Just 18% of us think politicians are motivated only by a desire to serve their communities
By Jennifer Hughes
With a federal election ahead of us, we’re going to be hearing a lot of politicians telling us a lot of things. If you suspect some of them might not be telling the whole truth or might have ulterior motives, you aren’t alone. According to a recent Angus Reid survey, 64% of Canadians agree that “most politicians can’t be trusted”; 20% strongly agree. The Angus Reid Institute is a Canadian non-profit independent public opinion research foundation.
The survey, which sampled nearly two thousand Canadians, also found that 32% of us feel that politicians run for office primarily for personal gain, rather than to serve their communities, though half of respondents think they’re motivated equally by both.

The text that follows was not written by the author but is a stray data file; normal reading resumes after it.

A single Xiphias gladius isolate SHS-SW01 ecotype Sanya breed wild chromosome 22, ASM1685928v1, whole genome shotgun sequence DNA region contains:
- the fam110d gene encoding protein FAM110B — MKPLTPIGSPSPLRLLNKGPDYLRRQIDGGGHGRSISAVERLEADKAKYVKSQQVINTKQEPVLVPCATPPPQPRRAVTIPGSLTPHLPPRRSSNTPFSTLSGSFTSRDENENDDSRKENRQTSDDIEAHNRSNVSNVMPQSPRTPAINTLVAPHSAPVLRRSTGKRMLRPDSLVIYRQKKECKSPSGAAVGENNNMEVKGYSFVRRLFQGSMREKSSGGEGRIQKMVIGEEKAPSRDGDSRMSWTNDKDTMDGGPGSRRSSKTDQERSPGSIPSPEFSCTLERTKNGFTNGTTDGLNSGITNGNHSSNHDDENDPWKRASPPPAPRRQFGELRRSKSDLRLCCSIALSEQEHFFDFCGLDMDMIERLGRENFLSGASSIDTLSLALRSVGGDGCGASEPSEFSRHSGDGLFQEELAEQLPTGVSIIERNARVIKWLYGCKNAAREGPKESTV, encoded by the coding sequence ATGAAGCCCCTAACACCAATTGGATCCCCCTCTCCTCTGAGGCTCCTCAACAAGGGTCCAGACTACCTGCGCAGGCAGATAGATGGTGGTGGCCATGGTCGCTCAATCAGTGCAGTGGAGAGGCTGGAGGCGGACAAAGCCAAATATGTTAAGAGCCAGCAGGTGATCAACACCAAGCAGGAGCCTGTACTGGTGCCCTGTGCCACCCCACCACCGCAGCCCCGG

Across the country, those in Ontario (68%) and Alberta (67%) were the most skeptical of politicians; British Columbia, Saskatchewan, and Manitoba came next at 63%, followed by Quebec (59%); those in Atlantic Canada were the least jaded, with 56% feeling that politicians aren’t trustworthy.
A negative view of politicians is most prevalent when it comes to the federal government; more than a third of respondents (38%) said that the quality of federal candidates in their area has deteriorated in the past five to 10 years in their area, while only 29% said the same about provincial politicians and 24% about municipal candidates.
Interestingly, respondents who would consider voting for the Conservative Party are much more cynical about politicians (71%) than those who lean NDP (58%) or Liberal (51%).
Baby boomers seem to be more distrustful of politicians than younger generations: 40% of men and 30% of women aged 55 or older are skeptical of politicians’ motives, while among 18- to 34-year-olds, the figures were 26% for men and 24% for women.